Just outside Leeds city centre on Leeds Dock, the Royal Armouries Museum is one of the must-see landmarks for history enthusiasts and curious minds alike. With a collection spanning over 8,000 objects, the museum offers an in-depth exploration of the art and science of warfare throughout the ages.
How much does entry cost at Royal Armouries Museum?
Entry to the Royal Armouries Museum is free of charge.
What is there to see at the museum?
As you wander through the corridors, you’ll come face to face with majestic suits of armour, intricate weaponry, and artefacts that all have their own stories. From the armour of Elizabethan knights to samurai warriors, each exhibit unveils a different chapter in the evolution of warfare.
But it’s not just about the exhibits; the Royal Armouries Museum also hosts thrilling displays and live demonstrations that bring history to life. The Daily Combats allow visitors to witness expert swordsmen showcasing their mastery with time-accurate blades. These interactive experiences add an extra layer of excitement to your visit, making it truly unforgettable.
One of the most fascinating exhibits at the Royal Armouries is the collection of medieval armour. As you walk through the dimly lit room, you can almost hear the clanking of metal and the heavy footsteps of knights in battle. The horned helmet gifted to King Henry VIII in 1511 is displayed proudly and has been adopted as the museum’s emblem, whilst numerous Greenwich armours are laid out for all to enjoy.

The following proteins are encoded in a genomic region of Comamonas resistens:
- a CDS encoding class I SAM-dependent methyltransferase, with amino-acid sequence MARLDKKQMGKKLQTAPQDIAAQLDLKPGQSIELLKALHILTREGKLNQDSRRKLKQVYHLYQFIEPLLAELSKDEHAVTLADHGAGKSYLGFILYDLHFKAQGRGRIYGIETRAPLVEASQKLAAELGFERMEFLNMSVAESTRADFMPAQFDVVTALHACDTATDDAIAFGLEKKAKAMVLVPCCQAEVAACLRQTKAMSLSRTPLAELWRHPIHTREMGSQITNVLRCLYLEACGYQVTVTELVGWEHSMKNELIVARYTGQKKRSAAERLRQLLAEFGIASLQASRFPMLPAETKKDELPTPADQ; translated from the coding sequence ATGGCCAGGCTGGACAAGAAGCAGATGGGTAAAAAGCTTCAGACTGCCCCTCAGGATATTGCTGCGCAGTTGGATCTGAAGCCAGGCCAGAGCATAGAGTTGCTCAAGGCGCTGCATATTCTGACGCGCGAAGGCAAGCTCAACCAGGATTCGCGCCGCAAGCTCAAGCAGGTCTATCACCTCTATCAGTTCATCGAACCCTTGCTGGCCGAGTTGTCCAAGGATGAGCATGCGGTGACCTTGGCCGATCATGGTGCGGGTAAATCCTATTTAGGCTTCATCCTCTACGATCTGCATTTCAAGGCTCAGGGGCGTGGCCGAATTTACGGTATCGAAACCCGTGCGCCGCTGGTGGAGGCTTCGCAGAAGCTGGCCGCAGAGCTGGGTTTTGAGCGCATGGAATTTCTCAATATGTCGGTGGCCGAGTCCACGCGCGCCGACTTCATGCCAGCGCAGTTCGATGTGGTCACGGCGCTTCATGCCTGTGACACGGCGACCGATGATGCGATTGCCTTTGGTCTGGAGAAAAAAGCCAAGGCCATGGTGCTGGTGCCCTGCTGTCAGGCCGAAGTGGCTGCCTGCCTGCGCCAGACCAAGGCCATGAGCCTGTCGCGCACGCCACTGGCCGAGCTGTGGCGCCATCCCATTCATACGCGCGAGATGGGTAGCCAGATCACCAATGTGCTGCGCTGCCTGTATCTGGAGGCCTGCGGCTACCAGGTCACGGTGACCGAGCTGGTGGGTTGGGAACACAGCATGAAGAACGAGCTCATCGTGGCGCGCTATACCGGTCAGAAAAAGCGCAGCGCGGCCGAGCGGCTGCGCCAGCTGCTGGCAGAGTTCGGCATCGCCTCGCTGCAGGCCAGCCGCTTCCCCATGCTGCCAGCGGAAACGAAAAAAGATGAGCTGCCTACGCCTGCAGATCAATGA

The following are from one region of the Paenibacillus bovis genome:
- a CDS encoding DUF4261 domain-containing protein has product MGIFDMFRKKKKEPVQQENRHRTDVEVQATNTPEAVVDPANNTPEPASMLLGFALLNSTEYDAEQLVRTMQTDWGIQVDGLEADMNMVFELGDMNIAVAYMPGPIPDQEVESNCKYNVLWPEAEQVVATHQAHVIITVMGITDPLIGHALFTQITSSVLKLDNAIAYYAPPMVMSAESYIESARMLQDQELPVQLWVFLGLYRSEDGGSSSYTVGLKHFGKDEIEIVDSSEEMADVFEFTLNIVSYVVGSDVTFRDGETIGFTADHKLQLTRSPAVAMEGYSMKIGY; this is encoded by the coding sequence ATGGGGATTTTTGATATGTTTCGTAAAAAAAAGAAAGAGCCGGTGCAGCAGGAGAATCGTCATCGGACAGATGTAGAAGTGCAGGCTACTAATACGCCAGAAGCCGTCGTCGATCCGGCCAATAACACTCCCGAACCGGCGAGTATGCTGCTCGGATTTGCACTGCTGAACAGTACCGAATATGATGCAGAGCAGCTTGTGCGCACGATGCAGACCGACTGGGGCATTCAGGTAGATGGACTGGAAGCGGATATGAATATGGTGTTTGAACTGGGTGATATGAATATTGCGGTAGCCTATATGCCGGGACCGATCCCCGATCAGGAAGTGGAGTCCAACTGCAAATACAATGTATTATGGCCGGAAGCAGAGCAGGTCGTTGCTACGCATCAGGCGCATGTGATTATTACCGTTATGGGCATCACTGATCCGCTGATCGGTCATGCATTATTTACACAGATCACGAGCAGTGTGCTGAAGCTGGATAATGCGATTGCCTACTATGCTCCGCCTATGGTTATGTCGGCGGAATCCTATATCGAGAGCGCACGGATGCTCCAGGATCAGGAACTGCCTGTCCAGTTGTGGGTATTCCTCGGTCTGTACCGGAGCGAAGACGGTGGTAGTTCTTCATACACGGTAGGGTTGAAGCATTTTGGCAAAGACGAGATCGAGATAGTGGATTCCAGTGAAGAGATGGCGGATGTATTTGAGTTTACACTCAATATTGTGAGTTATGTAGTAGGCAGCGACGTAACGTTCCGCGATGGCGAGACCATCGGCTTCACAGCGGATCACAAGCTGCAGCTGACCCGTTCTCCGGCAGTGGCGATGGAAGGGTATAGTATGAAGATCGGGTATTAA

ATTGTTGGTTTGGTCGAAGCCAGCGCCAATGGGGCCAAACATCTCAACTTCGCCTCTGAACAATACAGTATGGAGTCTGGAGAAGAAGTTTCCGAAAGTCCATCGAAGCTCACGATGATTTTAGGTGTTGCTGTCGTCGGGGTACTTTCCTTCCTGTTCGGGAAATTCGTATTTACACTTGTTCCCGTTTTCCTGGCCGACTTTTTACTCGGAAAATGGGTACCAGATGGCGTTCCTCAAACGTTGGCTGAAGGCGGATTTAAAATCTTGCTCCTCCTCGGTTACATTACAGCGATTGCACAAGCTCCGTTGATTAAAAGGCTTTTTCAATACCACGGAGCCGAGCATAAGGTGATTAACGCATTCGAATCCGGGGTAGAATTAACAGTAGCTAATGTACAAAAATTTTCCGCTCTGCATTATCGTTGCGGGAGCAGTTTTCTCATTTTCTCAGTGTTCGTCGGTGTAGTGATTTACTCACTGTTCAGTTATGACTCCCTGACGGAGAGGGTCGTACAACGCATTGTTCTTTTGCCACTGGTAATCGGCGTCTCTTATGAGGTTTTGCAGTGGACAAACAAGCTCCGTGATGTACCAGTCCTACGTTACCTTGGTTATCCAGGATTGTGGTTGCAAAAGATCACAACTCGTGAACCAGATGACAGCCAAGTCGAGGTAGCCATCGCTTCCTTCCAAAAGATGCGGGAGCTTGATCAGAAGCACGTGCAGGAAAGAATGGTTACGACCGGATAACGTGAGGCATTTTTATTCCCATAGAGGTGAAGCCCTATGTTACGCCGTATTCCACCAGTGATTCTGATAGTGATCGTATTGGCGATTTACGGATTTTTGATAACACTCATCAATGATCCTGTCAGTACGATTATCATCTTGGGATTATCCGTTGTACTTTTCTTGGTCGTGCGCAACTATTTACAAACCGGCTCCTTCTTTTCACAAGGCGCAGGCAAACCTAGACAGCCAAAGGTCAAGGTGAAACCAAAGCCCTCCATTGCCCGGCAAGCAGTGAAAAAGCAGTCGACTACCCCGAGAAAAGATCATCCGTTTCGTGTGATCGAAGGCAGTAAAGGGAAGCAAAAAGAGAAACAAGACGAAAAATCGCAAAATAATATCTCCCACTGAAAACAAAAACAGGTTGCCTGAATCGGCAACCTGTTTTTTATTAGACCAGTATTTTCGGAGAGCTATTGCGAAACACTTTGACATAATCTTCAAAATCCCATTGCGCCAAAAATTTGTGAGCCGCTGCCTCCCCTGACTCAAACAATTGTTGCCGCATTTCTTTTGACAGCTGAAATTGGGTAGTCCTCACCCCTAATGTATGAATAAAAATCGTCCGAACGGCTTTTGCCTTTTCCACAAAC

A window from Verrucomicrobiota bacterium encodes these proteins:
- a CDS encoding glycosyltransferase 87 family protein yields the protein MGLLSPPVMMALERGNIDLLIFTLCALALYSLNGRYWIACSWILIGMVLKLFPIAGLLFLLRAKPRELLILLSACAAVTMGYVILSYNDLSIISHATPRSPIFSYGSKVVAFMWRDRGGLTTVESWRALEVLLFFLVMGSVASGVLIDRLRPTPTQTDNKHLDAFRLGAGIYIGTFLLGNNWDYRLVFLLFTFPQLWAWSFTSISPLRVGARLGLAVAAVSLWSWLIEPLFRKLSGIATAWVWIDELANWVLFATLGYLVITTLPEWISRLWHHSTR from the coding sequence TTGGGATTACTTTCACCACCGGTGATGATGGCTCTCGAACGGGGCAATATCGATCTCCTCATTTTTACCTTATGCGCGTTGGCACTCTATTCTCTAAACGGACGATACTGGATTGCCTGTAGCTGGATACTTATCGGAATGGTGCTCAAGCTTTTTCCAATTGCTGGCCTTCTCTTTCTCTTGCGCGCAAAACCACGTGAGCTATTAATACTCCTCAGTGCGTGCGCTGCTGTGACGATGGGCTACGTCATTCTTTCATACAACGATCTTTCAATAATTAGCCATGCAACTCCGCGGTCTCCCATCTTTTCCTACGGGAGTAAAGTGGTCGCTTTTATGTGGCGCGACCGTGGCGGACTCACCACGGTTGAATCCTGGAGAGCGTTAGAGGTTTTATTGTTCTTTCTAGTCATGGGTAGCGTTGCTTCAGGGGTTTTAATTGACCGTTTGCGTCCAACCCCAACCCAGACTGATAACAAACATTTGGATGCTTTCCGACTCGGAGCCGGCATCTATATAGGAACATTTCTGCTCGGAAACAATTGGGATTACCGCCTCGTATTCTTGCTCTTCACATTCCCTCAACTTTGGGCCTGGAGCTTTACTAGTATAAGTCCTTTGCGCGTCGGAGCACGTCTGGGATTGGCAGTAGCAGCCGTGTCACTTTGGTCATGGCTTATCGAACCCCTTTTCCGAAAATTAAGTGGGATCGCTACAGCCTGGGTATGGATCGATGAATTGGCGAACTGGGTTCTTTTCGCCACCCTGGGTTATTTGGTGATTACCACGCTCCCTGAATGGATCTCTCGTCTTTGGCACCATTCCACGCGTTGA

Another highlight of the museum is the section dedicated to samurai warriors. Step into a world of honour and discipline as you admire the beautifully crafted katanas and suits of armour worn by these legendary soldiers.
For those interested in more recent history, the Royal Armouries also showcases weaponry and artefacts from World War I and II. The museum provides a comprehensive look at the impact of war on society and the individuals who fought bravely.
As you make your way through the museum, you should take a moment to appreciate the stunning architecture that houses these historical treasures. The Royal Armouries is located in a beautifully restored waterfront building, blending old with new.
Before you leave, don’t forget to visit the museum shop, where you can find a wide range of souvenirs and books to further explore the world of warfare — there’s something for every history enthusiast to take home as a memento of their visit.